Throughout the ’90s, Josh Wink was one of the U.S. rave circuit’s big draws while still holding onto his place in the more “adult” club-based house world—a rare feat back then.
Wink continues to straddle dance music’s many lines of demarcation, moving from big festivals to smaller clubs with ease. The same applies to genres, from acid (“Higher State of Consciousness,” “Evil Acid”) to disco-fueled house (Size 9’s “I’m Ready”) to blistering techno (“Balls”), and his DJ sets are equally varied and strong. Wink is also a clean-living vegan with one of the most genial personalities in dance music.
I spoke with Wink twice (December 19, 2012, and May 21, 2013) for my book The Underground Is Massive; the following Q&A about his early days as a DJ in Philadelphia combines material from both sessions.
When did you start to DJ?
When I was a teenager in ’83, in conjunction with doing weddings and bar mitzvahs. I was an apprentice for a guy who had a company. His name was Chuck Jacobson and he [owned] Captain Jack’s Mobile DJ Company. I became his apprentice when I was 13. We were friends through camp in the suburbs of Philadelphia, outside in the area called the Poconos. They had an AM radio station at the camp, and I wanted to get involved, become a radio-personality DJ. From there I heard about hip-hop and house mixing when I was 14, 15. I would also go to block parties in Philly and see Jazzy Jeff and Cash Money. I was involved in the early days of that aspect of DJing.
I started then doing school parties, doing house parties, buy the equipment I bought from the mobile DJ company and taught myself how to DJ and bought my own music. I got involved with beat mixing and then I wanted to make my own music. I wanted to work in a nightclub rather than just doing home parties. From being in a nightclub I went, “Why am I playing other people’s music when I have all these ideas?”
I worked for two mobile DJ companies: Captain Jack’s when I was 13, then Silver Sounds. There’s a guy named Paul Evans [there] who I worked for—not necessarily DJing, but learning the business from him: packing a truck, breaking the equipment down on a larger scale, because he did Sweet Sixteen parties and high-school proms. He also did this event called the Matzoh Ball, a gig on Christmas Eve where all the Jewish folk would go and party. I would be there and be enthralled by what Paul was playing, mixing all different kinds of Top 40 to underground house with turntables with a rotary dial to control the pitch. That was probably ’85, ’86, ’87.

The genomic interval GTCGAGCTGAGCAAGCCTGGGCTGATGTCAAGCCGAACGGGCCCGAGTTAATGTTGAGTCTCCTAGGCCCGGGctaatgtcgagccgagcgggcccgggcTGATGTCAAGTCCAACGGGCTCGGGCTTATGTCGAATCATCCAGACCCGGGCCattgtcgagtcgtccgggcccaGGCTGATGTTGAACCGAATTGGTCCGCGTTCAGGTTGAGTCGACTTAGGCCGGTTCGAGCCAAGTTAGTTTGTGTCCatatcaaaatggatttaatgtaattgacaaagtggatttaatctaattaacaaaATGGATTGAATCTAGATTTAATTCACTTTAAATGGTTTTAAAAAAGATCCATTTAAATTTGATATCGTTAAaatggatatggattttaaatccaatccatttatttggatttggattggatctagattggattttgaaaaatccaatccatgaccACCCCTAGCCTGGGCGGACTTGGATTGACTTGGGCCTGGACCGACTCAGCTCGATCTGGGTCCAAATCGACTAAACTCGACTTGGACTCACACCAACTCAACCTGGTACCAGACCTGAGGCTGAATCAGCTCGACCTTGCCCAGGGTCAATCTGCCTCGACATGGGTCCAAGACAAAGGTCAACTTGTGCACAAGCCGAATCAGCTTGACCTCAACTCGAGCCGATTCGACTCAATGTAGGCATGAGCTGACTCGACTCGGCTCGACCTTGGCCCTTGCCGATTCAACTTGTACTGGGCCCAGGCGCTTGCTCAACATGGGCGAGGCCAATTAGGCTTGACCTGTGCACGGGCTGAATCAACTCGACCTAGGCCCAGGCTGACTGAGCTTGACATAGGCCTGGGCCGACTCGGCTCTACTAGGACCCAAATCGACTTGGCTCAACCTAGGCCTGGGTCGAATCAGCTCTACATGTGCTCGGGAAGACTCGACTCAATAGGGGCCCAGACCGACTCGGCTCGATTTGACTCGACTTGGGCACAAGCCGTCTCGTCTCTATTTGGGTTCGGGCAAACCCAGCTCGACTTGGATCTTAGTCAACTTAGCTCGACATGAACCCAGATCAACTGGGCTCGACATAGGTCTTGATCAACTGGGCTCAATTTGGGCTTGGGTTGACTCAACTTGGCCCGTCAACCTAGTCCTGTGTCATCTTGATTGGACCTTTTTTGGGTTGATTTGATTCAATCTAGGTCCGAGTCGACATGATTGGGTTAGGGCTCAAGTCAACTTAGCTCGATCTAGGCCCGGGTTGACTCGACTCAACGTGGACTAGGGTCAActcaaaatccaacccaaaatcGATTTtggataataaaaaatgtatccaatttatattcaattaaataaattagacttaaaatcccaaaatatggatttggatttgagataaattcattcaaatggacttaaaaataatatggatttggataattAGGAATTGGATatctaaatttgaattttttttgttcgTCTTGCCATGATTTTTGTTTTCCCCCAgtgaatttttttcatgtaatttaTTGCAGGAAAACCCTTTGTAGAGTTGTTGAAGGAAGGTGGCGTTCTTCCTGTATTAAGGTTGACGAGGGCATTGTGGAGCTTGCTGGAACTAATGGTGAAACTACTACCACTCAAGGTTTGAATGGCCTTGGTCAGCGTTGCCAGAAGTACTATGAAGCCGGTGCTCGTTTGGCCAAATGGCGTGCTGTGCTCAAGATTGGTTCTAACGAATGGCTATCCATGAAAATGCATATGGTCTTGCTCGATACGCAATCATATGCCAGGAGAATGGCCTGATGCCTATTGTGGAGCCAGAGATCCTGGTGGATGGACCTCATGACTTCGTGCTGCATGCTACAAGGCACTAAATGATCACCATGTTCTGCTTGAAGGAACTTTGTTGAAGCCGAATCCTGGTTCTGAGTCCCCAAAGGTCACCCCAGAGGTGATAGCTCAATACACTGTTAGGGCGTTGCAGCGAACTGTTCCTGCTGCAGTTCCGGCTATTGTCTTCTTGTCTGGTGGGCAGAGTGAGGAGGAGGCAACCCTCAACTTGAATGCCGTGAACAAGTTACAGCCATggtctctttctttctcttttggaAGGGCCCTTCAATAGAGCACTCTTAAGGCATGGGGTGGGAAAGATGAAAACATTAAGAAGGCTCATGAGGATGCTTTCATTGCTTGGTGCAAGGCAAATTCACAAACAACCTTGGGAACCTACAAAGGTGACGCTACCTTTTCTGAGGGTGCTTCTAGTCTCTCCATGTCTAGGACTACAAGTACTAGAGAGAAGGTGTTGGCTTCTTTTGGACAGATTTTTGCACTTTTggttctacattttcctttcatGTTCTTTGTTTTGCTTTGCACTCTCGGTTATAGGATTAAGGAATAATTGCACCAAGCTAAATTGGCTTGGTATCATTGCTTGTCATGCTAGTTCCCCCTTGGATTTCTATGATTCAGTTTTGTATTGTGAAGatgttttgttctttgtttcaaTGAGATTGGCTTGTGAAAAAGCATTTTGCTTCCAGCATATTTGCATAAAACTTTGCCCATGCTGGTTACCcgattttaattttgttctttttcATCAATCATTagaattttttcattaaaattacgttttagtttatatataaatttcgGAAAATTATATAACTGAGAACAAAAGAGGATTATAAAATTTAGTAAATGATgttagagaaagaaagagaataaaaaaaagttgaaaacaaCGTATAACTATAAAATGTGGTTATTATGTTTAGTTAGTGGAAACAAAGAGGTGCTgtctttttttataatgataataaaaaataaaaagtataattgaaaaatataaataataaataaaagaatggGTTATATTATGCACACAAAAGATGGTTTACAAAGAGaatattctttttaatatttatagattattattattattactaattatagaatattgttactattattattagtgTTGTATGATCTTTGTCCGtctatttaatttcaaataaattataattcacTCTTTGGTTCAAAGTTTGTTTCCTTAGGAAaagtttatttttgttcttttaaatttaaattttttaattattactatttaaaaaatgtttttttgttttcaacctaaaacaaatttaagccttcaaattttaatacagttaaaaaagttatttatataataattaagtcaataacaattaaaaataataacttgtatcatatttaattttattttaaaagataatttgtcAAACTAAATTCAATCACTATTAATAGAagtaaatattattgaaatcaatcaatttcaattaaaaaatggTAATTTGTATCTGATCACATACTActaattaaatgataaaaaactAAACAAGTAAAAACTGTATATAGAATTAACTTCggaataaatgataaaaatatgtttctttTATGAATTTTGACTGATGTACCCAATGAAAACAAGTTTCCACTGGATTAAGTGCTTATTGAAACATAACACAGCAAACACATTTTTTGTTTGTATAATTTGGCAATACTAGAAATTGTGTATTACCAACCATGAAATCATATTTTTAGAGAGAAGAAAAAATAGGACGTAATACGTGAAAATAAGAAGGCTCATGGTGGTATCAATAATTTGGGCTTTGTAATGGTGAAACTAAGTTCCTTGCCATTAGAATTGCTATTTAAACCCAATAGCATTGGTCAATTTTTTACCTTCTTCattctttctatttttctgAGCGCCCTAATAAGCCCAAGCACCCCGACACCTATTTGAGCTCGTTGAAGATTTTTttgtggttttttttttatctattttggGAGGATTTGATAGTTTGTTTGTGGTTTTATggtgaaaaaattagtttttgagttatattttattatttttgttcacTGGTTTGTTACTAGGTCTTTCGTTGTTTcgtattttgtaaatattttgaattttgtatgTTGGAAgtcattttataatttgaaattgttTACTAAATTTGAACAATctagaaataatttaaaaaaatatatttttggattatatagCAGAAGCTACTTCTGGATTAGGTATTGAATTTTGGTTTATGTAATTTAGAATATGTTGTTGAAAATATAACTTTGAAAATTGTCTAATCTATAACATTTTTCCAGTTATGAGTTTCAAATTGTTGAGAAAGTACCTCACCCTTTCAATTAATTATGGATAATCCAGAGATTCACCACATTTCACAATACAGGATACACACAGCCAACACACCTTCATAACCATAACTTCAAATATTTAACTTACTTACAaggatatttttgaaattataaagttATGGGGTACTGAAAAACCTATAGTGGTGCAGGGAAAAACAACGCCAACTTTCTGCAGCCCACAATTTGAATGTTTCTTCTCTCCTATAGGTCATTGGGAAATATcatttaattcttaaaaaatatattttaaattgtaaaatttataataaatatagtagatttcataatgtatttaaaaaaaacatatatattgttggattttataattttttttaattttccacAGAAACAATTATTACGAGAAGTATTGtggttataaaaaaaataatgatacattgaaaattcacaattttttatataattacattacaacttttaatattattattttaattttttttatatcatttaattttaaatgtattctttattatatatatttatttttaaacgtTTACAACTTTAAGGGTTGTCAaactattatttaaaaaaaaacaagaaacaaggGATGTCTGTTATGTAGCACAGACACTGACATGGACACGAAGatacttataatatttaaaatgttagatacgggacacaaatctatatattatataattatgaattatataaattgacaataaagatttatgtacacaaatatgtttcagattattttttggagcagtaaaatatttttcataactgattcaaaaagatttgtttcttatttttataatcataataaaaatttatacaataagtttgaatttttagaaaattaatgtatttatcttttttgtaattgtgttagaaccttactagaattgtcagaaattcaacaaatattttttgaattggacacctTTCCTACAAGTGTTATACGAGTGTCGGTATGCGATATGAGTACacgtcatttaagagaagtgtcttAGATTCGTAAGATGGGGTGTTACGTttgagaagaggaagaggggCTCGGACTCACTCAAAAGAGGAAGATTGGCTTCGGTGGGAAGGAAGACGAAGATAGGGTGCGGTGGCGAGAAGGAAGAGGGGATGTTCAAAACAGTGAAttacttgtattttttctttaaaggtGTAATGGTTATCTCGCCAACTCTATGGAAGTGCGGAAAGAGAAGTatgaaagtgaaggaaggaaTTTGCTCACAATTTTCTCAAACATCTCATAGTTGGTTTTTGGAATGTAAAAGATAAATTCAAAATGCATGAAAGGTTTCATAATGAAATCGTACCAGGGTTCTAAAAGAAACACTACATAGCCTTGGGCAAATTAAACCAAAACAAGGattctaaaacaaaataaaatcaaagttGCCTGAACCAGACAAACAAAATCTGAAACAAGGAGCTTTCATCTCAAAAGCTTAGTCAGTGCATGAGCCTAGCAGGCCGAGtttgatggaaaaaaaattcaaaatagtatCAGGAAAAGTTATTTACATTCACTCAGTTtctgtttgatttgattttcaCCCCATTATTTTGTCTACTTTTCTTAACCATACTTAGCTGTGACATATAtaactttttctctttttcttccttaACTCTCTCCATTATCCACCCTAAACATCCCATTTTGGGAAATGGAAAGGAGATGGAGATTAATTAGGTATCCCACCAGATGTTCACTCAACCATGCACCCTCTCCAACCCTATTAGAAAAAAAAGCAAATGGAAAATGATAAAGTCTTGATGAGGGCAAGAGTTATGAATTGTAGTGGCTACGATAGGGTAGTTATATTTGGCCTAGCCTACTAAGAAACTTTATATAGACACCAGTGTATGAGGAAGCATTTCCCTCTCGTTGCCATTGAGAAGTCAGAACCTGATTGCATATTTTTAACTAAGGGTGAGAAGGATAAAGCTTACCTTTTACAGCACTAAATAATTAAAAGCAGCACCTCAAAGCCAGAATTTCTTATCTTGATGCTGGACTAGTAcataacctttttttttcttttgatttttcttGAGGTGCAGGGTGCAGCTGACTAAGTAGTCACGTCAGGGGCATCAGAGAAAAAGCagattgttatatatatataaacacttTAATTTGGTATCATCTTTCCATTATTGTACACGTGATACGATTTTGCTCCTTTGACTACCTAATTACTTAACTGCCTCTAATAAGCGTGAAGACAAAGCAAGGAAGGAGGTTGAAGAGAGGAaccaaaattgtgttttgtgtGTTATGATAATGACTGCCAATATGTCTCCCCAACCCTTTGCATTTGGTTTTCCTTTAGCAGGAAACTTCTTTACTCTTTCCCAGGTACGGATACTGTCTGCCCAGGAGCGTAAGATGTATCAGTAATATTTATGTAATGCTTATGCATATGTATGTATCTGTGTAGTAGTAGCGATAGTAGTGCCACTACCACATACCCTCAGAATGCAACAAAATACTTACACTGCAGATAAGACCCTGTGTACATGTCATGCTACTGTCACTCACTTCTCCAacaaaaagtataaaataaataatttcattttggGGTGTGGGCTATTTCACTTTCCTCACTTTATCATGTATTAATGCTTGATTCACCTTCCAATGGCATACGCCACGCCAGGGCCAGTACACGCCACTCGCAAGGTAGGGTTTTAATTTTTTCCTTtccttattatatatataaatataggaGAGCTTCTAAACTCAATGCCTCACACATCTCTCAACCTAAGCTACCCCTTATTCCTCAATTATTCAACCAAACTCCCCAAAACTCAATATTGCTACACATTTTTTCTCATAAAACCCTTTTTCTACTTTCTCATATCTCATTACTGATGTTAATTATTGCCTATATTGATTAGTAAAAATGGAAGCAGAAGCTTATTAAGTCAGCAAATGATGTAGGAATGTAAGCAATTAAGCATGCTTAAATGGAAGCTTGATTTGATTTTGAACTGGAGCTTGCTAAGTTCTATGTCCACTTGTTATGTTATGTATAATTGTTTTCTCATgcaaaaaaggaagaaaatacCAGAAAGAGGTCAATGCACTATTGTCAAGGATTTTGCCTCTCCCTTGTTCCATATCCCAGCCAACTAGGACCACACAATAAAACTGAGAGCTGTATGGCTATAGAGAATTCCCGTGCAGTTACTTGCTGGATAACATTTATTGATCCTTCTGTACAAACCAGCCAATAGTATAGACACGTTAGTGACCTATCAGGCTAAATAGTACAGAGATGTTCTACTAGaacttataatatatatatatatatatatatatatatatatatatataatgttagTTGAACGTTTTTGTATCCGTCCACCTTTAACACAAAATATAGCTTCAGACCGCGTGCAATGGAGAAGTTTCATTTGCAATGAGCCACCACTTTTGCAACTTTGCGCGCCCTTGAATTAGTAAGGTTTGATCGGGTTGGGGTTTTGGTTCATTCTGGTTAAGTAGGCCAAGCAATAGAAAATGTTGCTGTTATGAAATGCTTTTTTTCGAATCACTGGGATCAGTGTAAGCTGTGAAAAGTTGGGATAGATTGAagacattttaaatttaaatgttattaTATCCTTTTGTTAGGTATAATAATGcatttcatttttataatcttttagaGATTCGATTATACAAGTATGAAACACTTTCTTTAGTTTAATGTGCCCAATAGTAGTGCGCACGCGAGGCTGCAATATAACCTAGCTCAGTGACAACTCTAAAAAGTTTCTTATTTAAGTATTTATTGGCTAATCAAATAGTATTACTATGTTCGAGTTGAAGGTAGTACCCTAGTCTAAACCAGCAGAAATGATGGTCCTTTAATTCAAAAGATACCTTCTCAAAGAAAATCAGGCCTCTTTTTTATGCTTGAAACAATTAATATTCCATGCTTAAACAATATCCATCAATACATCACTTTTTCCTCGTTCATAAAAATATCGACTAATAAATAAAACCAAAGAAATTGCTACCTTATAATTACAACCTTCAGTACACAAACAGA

Did the Philly disco thing hang over the city at all when you were coming up?
No. I got full appreciation for that when I became a teenager. There was also the backlash—the “disco sucks” movement. When you’re seven years old, you’re limited to the radio. My brother was around, listening to the Grateful Dead and Arlo Guthrie and Bob Dylan. I got the disco when I was a teenager, through DJing, and got to really appreciate Gamble and Huff—but not until then.
Where were you as a DJ by 1989?
I tried to get involved in the nightclub scene in Philadelphia. I was a bike messenger. I became friends with another bike messenger named Blake Tart, who shared the same music tastes as me. He was also a DJ. We became instant brothers from that point. Blake and I threw the first Philly warehouse rave in 1989. We had a squatted warehouse and did a party—me and Blake and another DJ named King Britt. Blake and I would go to Kinko’s or the other printers at the time and printed up flyers and give them out on our bikes when we were delivering packages. We had a huge scene that would come out to these events we did at these warehouses.